(562) 924-1523 10945 South Street, Ste. 200A, Cerritos, CA 90703

August 5, 2014

Dr. Urban on Today’s Dentistry

Filed under: Uncategorized — TNT Dental @ 7:29 pm

What is a Root Canal?

I sure get a little nervous when my doctor combines treatments and canals in the same sentence. Justifiably my patients react the same way when I recommend a root canal treatment.

When it becomes impossible to restore a severely decayed or fractured tooth merely with a filling or crown I have to recommend root canal therapy or extraction. I still get people fidgeting and wincing at the thought.

The vast majority of root canal treatments are successful and are provided with minimal discomfort. Just like the TV news and printed newspapers we only hear about tragic events, crumbling economies and horrible acts done by man. In other words no news is good news. So the uneventful successful root canal fillings go by unnoticed.

There are a few failures. It ranges between 2% to 5%. Some teeth are just untreatable or not worth the time and expense due to predictable unfavorable outcomes.

Root canal myths abound. Root canal treatments remove the roots, pulling a tooth is better than a root canal filling, pregnant women can’t have root canals, root canals cause illness, and if it doesn’t hurt don’t fix it with a root canal. These are just myths. Let me explain.

Anatomically, the teeth are formed with a hard outer enamel shell covering a less dense dentin core. This core protects the pulp of the tooth which has a nerve and blood supply. When trauma or bacterial invasion penetrates through the enamel and into the dentin core the living tissues of the pulp will die off leaking out into the bone through the end of the root and causing an abscess to form.

Pain may not be present when the dentist examines the x-rays and finds a latent abscess or dead tooth. The tooth is best treated before a severely painful infection develops. Infections will compromise pain control and the outcome of the treatment. Do not delay.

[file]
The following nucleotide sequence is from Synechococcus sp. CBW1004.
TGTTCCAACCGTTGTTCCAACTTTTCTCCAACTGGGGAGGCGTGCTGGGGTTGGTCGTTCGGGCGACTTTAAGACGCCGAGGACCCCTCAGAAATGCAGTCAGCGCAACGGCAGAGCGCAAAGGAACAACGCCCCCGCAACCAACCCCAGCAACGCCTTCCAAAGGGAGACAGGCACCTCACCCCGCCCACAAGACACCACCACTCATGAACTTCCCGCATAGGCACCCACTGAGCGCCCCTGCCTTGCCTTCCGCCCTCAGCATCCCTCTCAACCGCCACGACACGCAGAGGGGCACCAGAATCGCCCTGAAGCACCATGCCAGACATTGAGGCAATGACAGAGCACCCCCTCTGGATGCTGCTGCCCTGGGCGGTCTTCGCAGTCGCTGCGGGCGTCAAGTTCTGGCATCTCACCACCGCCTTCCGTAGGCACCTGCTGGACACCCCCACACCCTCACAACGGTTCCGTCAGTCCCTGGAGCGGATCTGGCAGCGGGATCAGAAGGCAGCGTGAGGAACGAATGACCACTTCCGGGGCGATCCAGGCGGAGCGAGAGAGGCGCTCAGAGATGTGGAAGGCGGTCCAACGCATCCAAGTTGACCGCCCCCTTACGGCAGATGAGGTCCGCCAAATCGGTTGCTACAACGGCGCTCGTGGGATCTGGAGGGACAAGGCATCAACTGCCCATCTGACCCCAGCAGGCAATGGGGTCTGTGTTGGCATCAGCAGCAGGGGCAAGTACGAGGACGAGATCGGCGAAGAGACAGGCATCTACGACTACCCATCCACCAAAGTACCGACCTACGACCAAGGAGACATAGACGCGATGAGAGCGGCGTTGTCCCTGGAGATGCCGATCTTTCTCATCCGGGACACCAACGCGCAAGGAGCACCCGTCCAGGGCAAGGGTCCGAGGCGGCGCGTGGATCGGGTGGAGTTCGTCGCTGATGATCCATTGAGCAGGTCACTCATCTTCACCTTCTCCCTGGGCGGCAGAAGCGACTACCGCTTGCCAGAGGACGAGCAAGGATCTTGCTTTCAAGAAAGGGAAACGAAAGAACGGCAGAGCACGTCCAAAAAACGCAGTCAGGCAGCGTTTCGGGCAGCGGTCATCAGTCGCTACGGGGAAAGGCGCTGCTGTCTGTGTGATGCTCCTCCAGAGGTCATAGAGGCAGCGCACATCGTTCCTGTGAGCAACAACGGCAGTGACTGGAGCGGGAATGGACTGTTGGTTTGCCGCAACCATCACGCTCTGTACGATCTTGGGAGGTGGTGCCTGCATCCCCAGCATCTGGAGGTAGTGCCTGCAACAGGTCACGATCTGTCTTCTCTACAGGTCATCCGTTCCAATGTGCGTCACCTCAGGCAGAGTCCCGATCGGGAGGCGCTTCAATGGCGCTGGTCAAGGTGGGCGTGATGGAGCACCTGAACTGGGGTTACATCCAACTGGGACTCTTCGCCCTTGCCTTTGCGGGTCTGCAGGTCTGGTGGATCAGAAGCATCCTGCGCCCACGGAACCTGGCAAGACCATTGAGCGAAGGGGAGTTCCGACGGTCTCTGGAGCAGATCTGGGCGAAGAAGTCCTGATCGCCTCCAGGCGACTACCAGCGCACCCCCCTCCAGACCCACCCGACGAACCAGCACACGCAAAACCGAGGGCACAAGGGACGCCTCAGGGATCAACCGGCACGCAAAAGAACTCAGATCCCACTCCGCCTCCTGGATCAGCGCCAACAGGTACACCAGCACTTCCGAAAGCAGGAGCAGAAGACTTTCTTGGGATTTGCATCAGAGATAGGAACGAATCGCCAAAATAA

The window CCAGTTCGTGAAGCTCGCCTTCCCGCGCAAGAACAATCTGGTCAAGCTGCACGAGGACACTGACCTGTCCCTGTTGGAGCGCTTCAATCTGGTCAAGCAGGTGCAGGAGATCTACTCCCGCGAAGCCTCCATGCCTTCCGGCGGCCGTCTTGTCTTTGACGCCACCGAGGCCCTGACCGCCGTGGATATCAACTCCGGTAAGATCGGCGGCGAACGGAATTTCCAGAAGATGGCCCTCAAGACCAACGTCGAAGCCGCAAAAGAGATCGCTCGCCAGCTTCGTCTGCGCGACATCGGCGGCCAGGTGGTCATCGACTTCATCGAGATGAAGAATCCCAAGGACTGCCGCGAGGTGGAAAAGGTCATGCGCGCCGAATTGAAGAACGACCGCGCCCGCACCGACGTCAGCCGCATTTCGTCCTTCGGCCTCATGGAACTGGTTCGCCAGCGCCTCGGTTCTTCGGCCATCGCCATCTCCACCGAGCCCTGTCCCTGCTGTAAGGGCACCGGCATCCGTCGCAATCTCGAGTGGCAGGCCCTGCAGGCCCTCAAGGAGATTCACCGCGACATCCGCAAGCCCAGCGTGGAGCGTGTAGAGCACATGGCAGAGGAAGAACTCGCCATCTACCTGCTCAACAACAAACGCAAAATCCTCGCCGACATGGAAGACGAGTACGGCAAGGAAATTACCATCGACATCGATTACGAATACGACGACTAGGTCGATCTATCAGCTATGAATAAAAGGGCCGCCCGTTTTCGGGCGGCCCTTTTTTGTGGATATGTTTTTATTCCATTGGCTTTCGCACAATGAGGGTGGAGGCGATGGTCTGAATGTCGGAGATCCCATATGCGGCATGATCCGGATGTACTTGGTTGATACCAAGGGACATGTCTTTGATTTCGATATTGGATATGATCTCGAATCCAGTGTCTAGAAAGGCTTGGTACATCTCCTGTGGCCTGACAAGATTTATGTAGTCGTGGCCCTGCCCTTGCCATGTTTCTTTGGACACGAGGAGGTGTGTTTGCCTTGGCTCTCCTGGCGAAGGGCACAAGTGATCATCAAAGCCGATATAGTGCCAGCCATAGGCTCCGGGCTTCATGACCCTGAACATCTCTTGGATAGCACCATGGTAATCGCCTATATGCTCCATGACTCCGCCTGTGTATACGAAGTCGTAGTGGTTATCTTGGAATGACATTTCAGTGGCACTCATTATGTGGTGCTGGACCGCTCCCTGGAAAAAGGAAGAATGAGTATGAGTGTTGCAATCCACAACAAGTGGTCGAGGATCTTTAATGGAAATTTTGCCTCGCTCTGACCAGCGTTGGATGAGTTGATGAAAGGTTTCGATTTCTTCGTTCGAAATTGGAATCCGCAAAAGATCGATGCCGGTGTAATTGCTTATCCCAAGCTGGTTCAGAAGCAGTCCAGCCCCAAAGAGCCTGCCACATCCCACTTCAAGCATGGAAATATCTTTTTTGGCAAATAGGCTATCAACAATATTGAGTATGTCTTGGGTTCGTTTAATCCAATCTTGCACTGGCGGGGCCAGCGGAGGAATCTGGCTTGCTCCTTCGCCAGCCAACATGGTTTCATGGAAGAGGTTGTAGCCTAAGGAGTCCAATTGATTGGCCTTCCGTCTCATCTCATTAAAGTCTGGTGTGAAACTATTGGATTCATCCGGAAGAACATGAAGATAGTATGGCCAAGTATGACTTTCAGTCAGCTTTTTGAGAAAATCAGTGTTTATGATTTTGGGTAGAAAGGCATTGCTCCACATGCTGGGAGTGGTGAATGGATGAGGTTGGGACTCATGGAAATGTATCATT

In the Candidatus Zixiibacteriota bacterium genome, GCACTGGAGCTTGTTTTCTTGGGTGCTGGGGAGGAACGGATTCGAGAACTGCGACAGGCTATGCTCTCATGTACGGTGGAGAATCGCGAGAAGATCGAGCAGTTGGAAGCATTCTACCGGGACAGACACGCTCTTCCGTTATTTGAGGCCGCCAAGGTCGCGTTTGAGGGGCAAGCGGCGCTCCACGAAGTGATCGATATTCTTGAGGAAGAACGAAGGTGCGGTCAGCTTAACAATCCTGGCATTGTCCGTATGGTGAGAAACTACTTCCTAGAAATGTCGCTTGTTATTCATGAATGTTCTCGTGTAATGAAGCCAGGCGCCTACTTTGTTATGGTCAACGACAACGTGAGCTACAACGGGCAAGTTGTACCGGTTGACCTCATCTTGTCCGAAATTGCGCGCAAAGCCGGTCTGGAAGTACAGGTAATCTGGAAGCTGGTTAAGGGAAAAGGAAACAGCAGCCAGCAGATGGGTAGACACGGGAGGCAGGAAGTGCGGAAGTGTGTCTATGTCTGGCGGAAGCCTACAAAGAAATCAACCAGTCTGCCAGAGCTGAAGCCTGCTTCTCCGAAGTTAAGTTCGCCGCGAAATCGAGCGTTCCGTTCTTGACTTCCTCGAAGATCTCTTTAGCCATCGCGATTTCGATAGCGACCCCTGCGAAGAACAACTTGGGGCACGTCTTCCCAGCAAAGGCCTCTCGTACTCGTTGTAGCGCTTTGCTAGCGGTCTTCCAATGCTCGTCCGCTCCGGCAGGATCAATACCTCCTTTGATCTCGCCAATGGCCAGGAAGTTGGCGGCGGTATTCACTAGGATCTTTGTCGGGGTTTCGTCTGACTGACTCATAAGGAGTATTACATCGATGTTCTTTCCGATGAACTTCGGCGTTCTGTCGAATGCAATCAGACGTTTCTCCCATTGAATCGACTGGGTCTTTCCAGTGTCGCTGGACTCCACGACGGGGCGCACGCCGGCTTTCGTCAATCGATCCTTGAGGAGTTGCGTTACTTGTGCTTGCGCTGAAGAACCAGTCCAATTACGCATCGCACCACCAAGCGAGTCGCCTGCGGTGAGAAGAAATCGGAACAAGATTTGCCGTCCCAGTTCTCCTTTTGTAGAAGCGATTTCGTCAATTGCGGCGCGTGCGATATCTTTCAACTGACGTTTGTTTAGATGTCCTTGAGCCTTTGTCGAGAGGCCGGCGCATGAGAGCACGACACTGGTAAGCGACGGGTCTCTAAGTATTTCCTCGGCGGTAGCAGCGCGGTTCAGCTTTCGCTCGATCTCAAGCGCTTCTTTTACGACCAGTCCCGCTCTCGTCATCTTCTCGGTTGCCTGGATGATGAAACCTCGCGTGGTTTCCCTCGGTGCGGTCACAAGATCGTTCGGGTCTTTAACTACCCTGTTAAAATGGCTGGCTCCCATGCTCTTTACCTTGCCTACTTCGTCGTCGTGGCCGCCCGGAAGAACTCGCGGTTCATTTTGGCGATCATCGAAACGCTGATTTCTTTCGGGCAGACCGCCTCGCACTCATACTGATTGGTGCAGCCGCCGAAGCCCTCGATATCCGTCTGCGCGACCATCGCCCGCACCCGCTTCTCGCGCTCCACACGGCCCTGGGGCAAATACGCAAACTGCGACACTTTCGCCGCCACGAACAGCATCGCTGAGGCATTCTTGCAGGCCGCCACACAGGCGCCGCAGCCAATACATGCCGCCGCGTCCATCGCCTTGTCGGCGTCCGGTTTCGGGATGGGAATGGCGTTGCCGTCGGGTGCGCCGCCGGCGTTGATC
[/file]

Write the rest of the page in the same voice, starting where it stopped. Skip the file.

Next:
Root canal fillings obliterate the space that was once occupied by the nerve. It takes a lot of clinical know-how and patience to place these fillings. Once placed the fillings need protection from the mouth fluids with a restoration like a crown or sealed filling.

Root canal fillings can be placed during pregnancy without any special precautions. Also, there is no evidence to suggest that root canal treatments will develop into an illness. Save your teeth if you can. In the long run it is far easier the alternatives.

Do all crowns need root canal fillings first? No. Only about 20% of crowned teeth will need root canal fillings later on in normal situations. Do most root canal fillings need crowns? Yes. Root canal filled teeth become brittle and may fracture later so they require full coverage of the chewing surface. Once properly restored the tooth should perform like a normal tooth for a long time.

February 27, 2014

The Empowered Dental Patient

Filed under: Uncategorized — Douglas Urban @ 5:54 pm

The Empowered Dental Patient

In my career I have encountered all types of people who needed dental work. I think most dentists really enjoy the interaction with their patients when presenting treatments. I am referring to the type of person who asks questions and understands what service is being provided and why.

In dentistry as well as medicine there are always treatment options. They may range from doing nothing to complete reconstructions. All alternatives have consequences. It is up to you with the advice of your dentist to weed through the consequences to determine the best course of action.

First, let’s look at periodic cleanings. I am not sure exactly where the “see your dentist every 6 months” originated. It could have been from a toothpaste commercial. Regardless, every person presents with different dental problems that may require dental cleanings every 12 weeks or once a year. This should be discussed with your hygienist and dentist and consequences should be weighed when arriving at a treatment option.

Second, let’s review x-ray frequency. I recommend some of my “high cavities” patients have check-up x-rays every six months. Depending on risk of decay or examination of recently placed dental work I will advise check-up x-rays every year. Complete x-rays should be acquired every 3-5 years. Once a person has demonstrated a good maintenance record and stable dental health radiographs can be less frequent and more regular.